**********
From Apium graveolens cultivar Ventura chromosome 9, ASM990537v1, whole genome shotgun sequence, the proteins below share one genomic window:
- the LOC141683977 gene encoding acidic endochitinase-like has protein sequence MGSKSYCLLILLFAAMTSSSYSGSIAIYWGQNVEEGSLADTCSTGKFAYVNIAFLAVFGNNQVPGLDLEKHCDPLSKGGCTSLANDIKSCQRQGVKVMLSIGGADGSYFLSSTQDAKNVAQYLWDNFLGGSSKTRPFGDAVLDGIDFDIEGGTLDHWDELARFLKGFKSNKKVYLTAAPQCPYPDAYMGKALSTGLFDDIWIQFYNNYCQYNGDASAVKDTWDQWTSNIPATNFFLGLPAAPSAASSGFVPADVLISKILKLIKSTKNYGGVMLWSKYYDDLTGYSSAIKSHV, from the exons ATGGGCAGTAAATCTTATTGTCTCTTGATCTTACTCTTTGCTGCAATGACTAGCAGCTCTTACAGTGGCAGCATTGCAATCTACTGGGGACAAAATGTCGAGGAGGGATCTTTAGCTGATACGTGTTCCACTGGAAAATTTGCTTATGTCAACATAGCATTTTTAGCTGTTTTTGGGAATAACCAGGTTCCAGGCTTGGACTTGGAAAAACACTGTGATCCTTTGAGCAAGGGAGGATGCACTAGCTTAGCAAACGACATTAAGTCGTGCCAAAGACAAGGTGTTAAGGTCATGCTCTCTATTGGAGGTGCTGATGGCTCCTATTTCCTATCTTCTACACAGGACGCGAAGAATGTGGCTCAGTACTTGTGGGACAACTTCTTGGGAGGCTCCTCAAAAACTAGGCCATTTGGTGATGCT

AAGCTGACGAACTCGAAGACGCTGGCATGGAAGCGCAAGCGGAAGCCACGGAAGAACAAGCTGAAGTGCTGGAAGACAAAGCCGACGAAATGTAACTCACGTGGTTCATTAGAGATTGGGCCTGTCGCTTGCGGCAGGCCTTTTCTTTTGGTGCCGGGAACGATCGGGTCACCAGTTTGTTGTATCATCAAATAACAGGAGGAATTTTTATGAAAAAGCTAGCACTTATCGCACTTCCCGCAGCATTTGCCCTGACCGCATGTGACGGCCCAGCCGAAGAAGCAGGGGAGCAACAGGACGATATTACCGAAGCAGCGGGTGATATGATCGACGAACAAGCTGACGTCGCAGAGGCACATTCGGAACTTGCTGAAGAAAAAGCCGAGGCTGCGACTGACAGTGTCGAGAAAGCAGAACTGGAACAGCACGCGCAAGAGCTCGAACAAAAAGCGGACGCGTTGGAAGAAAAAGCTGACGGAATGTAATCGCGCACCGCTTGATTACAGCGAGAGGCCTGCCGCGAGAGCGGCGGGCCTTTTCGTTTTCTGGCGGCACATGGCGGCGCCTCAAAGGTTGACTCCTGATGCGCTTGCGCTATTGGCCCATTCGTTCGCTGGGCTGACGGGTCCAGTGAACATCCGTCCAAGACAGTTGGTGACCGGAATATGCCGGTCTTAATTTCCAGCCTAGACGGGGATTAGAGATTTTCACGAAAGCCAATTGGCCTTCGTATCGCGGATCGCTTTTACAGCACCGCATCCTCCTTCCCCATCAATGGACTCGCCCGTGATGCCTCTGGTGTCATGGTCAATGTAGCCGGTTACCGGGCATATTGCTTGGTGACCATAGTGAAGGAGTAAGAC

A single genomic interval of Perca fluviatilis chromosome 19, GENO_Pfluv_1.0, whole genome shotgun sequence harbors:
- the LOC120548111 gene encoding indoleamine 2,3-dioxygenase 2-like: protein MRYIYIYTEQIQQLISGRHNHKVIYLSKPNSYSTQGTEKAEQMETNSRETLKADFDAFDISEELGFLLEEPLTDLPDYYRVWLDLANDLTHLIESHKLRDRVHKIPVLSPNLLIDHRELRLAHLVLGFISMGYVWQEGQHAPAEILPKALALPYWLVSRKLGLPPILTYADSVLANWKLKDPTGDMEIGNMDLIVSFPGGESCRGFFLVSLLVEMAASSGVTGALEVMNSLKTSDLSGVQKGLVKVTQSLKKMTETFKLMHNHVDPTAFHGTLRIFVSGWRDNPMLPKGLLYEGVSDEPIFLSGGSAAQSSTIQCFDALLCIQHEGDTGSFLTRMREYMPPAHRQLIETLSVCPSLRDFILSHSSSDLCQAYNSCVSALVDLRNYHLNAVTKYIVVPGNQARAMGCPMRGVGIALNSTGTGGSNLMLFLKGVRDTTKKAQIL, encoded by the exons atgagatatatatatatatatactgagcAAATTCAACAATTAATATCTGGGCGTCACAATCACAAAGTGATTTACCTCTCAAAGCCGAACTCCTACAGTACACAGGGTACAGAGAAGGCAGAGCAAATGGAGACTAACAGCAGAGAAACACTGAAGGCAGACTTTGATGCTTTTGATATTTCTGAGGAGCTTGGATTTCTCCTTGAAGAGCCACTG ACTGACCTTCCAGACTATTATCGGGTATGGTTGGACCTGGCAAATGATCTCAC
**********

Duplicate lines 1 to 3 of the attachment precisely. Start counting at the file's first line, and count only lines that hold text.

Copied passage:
From Apium graveolens cultivar Ventura chromosome 9, ASM990537v1, whole genome shotgun sequence, the proteins below share one genomic window:
- the LOC141683977 gene encoding acidic endochitinase-like has protein sequence MGSKSYCLLILLFAAMTSSSYSGSIAIYWGQNVEEGSLADTCSTGKFAYVNIAFLAVFGNNQVPGLDLEKHCDPLSKGGCTSLANDIKSCQRQGVKVMLSIGGADGSYFLSSTQDAKNVAQYLWDNFLGGSSKTRPFGDAVLDGIDFDIEGGTLDHWDELARFLKGFKSNKKVYLTAAPQCPYPDAYMGKALSTGLFDDIWIQFYNNYCQYNGDASAVKDTWDQWTSNIPATNFFLGLPAAPSAASSGFVPADVLISKILKLIKSTKNYGGVMLWSKYYDDLTGYSSAIKSHV, from the exons ATGGGCAGTAAATCTTATTGTCTCTTGATCTTACTCTTTGCTGCAATGACTAGCAGCTCTTACAGTGGCAGCATTGCAATCTACTGGGGACAAAATGTCGAGGAGGGATCTTTAGCTGATACGTGTTCCACTGGAAAATTTGCTTATGTCAACATAGCATTTTTAGCTGTTTTTGGGAATAACCAGGTTCCAGGCTTGGACTTGGAAAAACACTGTGATCCTTTGAGCAAGGGAGGATGCACTAGCTTAGCAAACGACATTAAGTCGTGCCAAAGACAAGGTGTTAAGGTCATGCTCTCTATTGGAGGTGCTGATGGCTCCTATTTCCTATCTTCTACACAGGACGCGAAGAATGTGGCTCAGTACTTGTGGGACAACTTCTTGGGAGGCTCCTCAAAAACTAGGCCATTTGGTGATGCT

AAGCTGACGAACTCGAAGACGCTGGCATGGAAGCGCAAGCGGAAGCCACGGAAGAACAAGCTGAAGTGCTGGAAGACAAAGCCGACGAAATGTAACTCACGTGGTTCATTAGAGATTGGGCCTGTCGCTTGCGGCAGGCCTTTTCTTTTGGTGCCGGGAACGATCGGGTCACCAGTTTGTTGTATCATCAAATAACAGGAGGAATTTTTATGAAAAAGCTAGCACTTATCGCACTTCCCGCAGCATTTGCCCTGACCGCATGTGACGGCCCAGCCGAAGAAGCAGGGGAGCAACAGGACGATATTACCGAAGCAGCGGGTGATATGATCGACGAACAAGCTGACGTCGCAGAGGCACATTCGGAACTTGCTGAAGAAAAAGCCGAGGCTGCGACTGACAGTGTCGAGAAAGCAGAACTGGAACAGCACGCGCAAGAGCTCGAACAAAAAGCGGACGCGTTGGAAGAAAAAGCTGACGGAATGTAATCGCGCACCGCTTGATTACAGCGAGAGGCCTGCCGCGAGAGCGGCGGGCCTTTTCGTTTTCTGGCGGCACATGGCGGCGCCTCAAAGGTTGACTCCTGATGCGCTTGCGCTATTGGCCCATTCGTTCGCTGGGCTGACGGGTCCAGTGAACATCCGTCCAAGACAGTTGGTGACCGGAATATGCCGGTCTTAATTTCCAGCCTAGACGGGGATTAGAGATTTTCACGAAAGCCAATTGGCCTTCGTATCGCGGATCGCTTTTACAGCACCGCATCCTCCTTCCCCATCAATGGACTCGCCCGTGATGCCTCTGGTGTCATGGTCAATGTAGCCGGTTACCGGGCATATTGCTTGGTGACCATAGTGAAGGAGTAAGAC